On April 22, UMass pitcher Scott Barnsby threw a no-hitter against Northeastern in their semi-final matchup in the Basebll Beanpot. It was the first no-hitter at Fenway Park since Dave Morehead's in 1965. Before the 1997 season, three giant Coke bottles were added to one of the left-field light towers above the Green Monster and during the season, the Fenway crowd was introduced to rookie sensation Nomar Garciaparra.

The Red Sox

Record: 78-84, 4th in American League East
Manager: James F. Williams
Attendance: 2,226,136

Nomar Garciaparra debuted for the Red Sox in 1997 and earned the AL Rookie of the Year award in a unanimous vote. Leading off and playing shortstop, Garciaparra became the first rookie in history to hit over .300, slug 30 home runs, collect more than 90 RBIs and steal over 20 stolen bases. His 30-game hitting streak in August also set a rookie record.

Roger Clemens had departed over the winter and left a vacuum in the rotation. After the team started the season with eight games on the road, new southpaw Steve Avery pitched the home opener at Fenway Park and allowed Seattle just one earned run through five innings. However, the Mariners eventually pulled out a 5-4 victory. Clemens returned to Fenway Park in July as a member of the Blue Jays and struck out 16 Boston hitters in a 3-1 Toronto victory.

The Red Sox never mounted much of a threat, though they did post a 6-3 record against NL teams in the first year of interleague play.

While the season was an uneventful one, the Red Sox completed two seminal trades in 1997. At the late July trading deadline, the Red Sox sent struggling reliever Heathcliff Slocumb to Seattle, acquiring minor leaguers Jason Varitek and Derek Lowe. During the offseason, the team acquired NL Cy Young Award winner Pedro Martinez from the Montreal Expos, surrendering Carl Pavano and a player to be named later (Tony Armas Jr.).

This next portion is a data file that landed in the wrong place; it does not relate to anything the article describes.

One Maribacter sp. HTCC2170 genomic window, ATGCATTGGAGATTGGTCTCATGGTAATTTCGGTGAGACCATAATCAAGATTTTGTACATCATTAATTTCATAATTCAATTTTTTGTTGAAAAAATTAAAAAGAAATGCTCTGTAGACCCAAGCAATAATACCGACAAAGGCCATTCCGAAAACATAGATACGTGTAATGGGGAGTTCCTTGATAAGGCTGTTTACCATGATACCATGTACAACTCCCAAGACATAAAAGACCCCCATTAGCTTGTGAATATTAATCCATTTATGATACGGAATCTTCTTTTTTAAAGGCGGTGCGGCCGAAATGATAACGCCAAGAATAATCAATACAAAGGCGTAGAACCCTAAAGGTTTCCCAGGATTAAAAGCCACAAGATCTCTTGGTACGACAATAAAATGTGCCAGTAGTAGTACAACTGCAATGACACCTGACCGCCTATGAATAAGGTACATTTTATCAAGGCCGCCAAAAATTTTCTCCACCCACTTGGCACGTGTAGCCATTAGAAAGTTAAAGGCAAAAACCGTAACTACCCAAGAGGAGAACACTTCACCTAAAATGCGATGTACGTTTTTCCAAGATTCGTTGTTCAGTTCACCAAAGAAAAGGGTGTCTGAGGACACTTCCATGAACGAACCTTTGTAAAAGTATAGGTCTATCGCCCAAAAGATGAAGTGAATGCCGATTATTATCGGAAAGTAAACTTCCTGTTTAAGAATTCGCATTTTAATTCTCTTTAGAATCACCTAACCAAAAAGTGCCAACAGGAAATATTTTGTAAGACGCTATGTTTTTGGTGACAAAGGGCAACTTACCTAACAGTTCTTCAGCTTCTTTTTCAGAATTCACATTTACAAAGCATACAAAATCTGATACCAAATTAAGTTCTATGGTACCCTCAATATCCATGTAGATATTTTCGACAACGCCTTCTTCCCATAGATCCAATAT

Renovations

In March 1997, a giant 25-foot Coca-Cola bottle was attached to one of the light towers above the Green Monster. Less than two weeks later, two more Coke bottles were added. They remained prominent fixtures of the ballpark until they were taken down in 2008.

In April 1997, Jackie Robinson's number 42 was officially retired across Major League Baseball on the 50th anniversary of when he broke the color barrier. Today, Robinson's blue #42 can be seen alongside the numbers of Red Sox legends on the right-field roof façade.

The batting cage under the center-field bleacher seats, which was built in 1971, underwent renovations in May 1997. Today, this area is home to the Bleacher Bar restaurant.

Non-Red Sox Baseball At Fenway Park

For the second year in a row, the University of Massachusetts team was crowned champion of the Baseball Beanpot at Fenway Park. On April 22, in UMass pitcher Scott Barnsby pitched a no-hitter against Northeastern in their semi-final matchup. It was the first no-hitter at Fenway Park since Dave Morehead's in 1965.

1997 Non-Red Sox Baseball At Fenway Park
April 22University of Massachusetts 1, Northeastern 0 (Beanpot Semi-Finals)*
April 22Harvard 9, Boston College 2 (Beanpot Semi-Finals)*
April 24University of Massachusetts 11, Harvard 4 (Beanpot Championship)*

*Starting in 1990, Fenway Park has hosted the annual Baseball Beanpot, baseball's version of the longstanding Boston hockey tradition. Originally, the competition featured the same schools that battle for Hockey Beanpot: Boston College, Boston University, Northeastern University and Harvard University. However, when BU dropped their baseball program after the 1995 season, the University of Massachusetts took their place. The Baseball Beanpot has been held at Fenway Park every year since its inception except for in 2004 and 2010, when the tournament was played at Campanelli Stadium in Brockton, MA.

Fenway Park in 1991 (Credit: Boston Red Sox)